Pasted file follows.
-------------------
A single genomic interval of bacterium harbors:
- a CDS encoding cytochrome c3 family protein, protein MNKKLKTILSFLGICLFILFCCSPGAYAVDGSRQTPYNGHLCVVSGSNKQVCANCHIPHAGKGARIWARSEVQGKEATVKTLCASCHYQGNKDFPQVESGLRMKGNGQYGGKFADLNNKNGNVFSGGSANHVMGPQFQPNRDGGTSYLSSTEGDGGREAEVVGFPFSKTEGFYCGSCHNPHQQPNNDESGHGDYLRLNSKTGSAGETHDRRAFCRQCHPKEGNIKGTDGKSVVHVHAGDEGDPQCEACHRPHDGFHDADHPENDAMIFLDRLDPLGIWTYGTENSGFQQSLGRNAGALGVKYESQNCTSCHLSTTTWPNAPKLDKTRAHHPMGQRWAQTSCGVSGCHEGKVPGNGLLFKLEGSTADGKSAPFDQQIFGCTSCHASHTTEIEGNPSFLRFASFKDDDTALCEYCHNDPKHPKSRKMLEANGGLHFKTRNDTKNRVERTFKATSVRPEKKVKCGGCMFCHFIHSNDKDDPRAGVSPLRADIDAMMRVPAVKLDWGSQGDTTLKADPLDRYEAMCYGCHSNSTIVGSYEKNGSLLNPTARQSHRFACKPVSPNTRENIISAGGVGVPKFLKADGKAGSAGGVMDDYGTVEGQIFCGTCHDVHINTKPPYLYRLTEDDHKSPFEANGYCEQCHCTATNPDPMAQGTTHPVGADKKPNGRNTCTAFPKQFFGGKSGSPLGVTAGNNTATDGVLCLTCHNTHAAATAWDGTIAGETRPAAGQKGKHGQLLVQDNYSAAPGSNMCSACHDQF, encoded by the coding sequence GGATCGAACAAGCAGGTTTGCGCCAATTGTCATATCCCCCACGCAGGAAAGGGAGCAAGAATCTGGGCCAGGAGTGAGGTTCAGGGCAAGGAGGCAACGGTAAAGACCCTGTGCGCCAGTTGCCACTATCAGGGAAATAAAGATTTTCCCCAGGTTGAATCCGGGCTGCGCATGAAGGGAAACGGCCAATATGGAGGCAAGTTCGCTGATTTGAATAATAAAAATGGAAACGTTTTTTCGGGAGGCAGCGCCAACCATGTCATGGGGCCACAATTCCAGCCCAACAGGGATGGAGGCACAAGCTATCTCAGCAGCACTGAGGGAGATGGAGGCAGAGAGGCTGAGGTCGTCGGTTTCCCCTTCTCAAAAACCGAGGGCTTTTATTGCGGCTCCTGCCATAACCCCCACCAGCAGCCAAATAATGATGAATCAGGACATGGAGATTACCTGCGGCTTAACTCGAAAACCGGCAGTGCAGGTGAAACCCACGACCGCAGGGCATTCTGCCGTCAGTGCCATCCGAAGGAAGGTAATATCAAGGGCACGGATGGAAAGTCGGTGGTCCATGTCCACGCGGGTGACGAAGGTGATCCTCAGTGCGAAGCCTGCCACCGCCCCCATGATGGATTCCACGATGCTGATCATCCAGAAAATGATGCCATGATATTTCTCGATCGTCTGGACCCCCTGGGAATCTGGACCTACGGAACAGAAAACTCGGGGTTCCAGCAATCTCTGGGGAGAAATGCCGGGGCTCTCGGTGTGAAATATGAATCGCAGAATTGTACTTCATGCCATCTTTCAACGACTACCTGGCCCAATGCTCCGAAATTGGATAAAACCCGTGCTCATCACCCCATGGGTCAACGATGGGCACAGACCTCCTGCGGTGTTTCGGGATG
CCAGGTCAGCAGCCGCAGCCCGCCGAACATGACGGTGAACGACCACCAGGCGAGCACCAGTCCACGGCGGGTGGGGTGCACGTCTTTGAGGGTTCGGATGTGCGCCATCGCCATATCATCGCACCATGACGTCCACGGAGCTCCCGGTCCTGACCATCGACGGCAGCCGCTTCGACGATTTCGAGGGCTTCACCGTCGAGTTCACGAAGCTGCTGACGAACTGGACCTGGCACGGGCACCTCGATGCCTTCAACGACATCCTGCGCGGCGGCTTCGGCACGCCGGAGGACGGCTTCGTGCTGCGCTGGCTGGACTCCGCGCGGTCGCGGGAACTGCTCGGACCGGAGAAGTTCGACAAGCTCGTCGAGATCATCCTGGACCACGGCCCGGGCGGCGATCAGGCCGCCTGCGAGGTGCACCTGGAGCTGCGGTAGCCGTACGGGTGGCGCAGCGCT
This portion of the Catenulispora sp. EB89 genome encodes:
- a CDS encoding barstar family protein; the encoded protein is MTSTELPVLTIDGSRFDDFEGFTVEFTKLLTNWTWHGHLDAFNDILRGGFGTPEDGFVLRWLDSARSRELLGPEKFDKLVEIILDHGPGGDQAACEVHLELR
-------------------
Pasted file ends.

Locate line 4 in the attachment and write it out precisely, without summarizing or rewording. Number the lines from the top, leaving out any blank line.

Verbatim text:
This portion of the Catenulispora sp. EB89 genome encodes: